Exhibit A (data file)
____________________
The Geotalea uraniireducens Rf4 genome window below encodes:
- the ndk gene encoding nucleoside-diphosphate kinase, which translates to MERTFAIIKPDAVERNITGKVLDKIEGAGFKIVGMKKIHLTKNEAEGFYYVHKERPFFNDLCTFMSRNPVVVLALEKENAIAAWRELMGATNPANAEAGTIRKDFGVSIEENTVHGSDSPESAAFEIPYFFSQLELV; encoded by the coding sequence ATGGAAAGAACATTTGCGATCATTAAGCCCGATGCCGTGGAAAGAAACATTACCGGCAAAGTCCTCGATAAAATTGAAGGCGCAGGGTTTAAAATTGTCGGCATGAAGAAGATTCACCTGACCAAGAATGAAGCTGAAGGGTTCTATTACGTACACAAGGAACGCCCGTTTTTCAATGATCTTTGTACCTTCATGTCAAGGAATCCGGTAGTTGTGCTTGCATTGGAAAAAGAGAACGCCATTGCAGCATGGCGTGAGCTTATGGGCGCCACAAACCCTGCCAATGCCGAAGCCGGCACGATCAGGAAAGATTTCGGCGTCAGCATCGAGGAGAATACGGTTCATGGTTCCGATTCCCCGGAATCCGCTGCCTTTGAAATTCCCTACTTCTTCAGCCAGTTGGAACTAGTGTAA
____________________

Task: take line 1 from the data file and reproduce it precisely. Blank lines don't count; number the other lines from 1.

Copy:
The Geotalea uraniireducens Rf4 genome window below encodes: